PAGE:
Home    Forum    Empire    Government    Military    Culture    Economy    Books    Support
Roman History
Birth of Republic
Conquest of Italy
Punic Wars
Late Republic
Fall of Republic
Early Empire
Five Good Emperors
Decline of Empire
Late Republic:
Gracchi Brothers
Jugurthine War
Gaius Marius
Lucius Sulla
Lucius Sulla:
March on Rome
Mithridatic War
Civil War

Sulla's Civil War

As Cinna's death reverberated throughout the Roman world, Sulla realized his opportunity to take full advantage. In 83 BC Sulla prepared his 5 legions and left the 2 originally under Fimbria to maintain peace in Asia Minor. In the spring of that year, Sulla crossed the Adriatic with a large fleet from Patrae, near Corinth, to Brundisium and Tarentum in the heel of Italy. Landing uncontested, he was given ample opportunity to prepare for the coming war.

In Rome, the newly elected Consuls, L. Cornelius Scipio Asiagenus and C. Norbanus levied and prepared armies of their own to stop Sulla and protect the Republican government. Norbanus marched first with the intention of blocking a Sullan advance at Canusium. Seriously defeated Norbanus was forced to retreat to Capua where there was no respite. Sulla followed his defeated adversary and won another victory in a very short time. Meanwhile Asiagenus was also on the march south with an army of his own. Asiagenus or his army, however, seemed to have little motivation to fight. At the town of Teanum Sidicinum, Sulla and Asiagenus met face to face to negotiate and Asiagenus surrendered without a fight. The army sent to stop Sulla wavered in the face of battle against experienced veterans, and certainly along with the prodding of Sulla's operatives, gave up the cause, going over to Sulla's side as a result. Left without an army, Asiagenus had little choice but to cooperate and later writings of Cicero suggest that the two men actually discussed many matters regarding Roman government and the Constitution.

Sulla let Asiagenus leave the camp, firmly believing him to be a supporter. He was possibly expected to deliver terms to the Senate but immediately rescinded any thought of supporting Sulla upon being set free. Sulla later made it publicly known that not only would Asiagenus suffer for opposing him, but that any man who continued to oppose him after this betrayal would suffer bitter consequences. With Sulla's three quick victories, though, the situation began to rapidly turn in his favor. Many of those in a position of power, who had not yet taken a clear side, now chose to support Sulla. The first of these was Q. Caecilius Metellus Pius who governed Africa. The old enemy of Marius, and assuredly of Cinna as well, led an open revolt against the Marian forces in Africa. Additional help came from Picenum and Spain. Two of the three future Triumvirs joined Sulla's cause in his bid to take control. Marcus Licinius Crassus marched with an army from Spain, and would later play a pivotal role at the Colline Gates. The young son of Pompeius Strabo (the butcher of Asculum during the Social War), raised an army of his own from among his father's veterans and threw his lot in with Sulla. At the tender age of 23, and never having held a Senatorial office, Pompey forced himself into the political scene with an army at his back.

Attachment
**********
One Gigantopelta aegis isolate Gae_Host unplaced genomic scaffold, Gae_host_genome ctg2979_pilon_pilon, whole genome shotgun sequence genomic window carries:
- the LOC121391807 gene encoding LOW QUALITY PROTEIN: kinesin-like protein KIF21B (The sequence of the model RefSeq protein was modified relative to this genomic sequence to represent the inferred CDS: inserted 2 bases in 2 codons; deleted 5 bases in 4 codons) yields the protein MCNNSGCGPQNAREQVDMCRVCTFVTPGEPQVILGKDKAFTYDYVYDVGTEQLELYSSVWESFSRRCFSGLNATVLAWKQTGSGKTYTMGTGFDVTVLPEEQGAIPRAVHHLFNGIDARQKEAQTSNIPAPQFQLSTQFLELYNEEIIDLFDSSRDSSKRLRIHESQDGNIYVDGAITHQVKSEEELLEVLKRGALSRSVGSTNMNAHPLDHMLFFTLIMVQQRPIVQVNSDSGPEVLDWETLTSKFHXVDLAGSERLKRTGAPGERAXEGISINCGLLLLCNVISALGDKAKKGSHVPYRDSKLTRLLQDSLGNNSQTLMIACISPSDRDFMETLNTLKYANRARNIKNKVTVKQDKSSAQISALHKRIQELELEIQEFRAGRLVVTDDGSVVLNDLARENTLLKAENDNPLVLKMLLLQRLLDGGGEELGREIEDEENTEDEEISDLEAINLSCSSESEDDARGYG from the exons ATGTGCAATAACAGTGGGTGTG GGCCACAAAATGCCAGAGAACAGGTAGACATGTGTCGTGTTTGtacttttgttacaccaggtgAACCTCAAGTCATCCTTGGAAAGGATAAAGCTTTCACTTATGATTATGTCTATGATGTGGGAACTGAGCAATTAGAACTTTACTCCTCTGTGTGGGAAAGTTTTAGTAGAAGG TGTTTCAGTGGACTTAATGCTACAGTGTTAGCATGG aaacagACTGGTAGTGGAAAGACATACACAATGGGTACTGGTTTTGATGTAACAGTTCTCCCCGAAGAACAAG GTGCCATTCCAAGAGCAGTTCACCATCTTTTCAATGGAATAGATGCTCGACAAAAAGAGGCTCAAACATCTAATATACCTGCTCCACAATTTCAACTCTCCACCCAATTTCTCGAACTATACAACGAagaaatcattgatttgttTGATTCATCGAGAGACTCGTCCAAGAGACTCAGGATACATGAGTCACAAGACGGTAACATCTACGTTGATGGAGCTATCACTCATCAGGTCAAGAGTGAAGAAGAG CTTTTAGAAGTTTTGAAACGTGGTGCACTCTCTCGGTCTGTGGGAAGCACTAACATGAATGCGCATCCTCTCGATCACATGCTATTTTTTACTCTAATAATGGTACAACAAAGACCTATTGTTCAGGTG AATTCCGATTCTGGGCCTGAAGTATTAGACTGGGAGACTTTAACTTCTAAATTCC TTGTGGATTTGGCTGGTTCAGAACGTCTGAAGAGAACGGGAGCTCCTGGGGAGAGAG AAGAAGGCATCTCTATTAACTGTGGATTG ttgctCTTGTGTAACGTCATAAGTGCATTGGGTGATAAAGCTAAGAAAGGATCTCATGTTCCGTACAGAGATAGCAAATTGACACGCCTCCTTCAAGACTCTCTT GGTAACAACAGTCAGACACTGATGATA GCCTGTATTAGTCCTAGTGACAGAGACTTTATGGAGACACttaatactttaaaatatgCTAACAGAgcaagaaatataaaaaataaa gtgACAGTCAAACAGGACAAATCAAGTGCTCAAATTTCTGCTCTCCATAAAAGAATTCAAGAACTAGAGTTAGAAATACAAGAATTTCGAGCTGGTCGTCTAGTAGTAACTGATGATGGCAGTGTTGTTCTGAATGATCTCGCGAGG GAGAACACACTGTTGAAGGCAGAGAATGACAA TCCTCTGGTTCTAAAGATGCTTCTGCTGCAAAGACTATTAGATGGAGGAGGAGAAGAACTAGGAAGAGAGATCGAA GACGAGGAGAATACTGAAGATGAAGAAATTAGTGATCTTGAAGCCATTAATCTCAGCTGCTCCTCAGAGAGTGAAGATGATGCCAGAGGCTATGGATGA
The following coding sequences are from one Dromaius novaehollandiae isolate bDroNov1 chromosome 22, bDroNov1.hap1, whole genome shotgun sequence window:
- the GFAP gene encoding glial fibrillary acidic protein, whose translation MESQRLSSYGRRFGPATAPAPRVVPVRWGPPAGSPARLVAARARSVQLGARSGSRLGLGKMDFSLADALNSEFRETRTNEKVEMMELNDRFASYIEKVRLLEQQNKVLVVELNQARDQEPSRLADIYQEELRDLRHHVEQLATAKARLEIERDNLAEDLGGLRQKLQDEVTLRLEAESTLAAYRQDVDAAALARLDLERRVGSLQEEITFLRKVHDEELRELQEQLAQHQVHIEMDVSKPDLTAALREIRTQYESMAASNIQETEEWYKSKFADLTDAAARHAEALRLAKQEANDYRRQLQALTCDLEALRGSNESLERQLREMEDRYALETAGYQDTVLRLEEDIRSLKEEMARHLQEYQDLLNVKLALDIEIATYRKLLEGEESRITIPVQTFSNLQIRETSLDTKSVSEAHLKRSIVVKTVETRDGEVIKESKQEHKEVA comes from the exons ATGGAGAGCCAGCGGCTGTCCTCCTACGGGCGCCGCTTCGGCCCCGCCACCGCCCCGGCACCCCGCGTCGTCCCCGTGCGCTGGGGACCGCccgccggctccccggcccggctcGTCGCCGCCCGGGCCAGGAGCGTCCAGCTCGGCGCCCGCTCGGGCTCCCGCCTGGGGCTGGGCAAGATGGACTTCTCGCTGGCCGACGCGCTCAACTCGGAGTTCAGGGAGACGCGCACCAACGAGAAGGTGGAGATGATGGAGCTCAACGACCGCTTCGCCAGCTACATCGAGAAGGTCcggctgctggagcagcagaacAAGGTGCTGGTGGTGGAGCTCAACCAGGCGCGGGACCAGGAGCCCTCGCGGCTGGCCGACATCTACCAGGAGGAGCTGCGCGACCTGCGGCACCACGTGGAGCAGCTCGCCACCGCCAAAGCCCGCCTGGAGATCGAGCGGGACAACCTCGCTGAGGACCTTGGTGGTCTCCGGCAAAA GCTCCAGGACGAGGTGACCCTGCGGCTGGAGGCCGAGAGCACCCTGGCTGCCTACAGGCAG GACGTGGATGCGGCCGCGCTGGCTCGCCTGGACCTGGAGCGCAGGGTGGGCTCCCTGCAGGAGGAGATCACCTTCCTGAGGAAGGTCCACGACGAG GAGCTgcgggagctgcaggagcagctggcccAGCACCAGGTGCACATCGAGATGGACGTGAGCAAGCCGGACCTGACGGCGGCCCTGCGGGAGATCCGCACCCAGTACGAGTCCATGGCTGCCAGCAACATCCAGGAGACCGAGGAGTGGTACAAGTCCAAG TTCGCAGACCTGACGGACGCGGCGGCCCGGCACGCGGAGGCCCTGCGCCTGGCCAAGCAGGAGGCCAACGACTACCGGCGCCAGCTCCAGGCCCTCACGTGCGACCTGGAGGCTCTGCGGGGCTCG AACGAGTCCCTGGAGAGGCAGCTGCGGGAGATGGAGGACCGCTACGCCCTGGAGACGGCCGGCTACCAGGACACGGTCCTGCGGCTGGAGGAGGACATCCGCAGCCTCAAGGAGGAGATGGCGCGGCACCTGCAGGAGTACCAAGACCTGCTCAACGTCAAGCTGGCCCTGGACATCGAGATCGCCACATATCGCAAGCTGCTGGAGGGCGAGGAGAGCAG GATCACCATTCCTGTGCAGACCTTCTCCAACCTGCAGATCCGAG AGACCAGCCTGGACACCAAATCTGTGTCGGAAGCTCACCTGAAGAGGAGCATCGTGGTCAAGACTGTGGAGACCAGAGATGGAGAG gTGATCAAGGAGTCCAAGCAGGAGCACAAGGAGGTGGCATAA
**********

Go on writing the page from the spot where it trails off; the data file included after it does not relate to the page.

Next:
Regardless, the war would continue on with Asiagenus raising another army in defense. This time he moved after Pompey, but once again, his army abandoned him and went over to the enemy. As a result, desperation followed in Rome as the year 83 came to a close. The Senate re-elected Cinna's old co-Consul, Papirius Carbo, to his third term, and Gaius Marius the Younger, the 26 year old son of the great general, to his first. Hoping to inspire Marian supporters throughout the Roman world, recruiting began in earnest among the Italian tribes who had always been loyal to Marius. In additional counter measures from an intimidation perspective more blood shed against possible Sullan supporters took place. The urban praetor L. Junius Brutus Damasippus led a slaughter of those Senators who seemed to lean towards the invading forces, yet one more incident of murder in a growing spiral of violence as a political tool in the late Republic.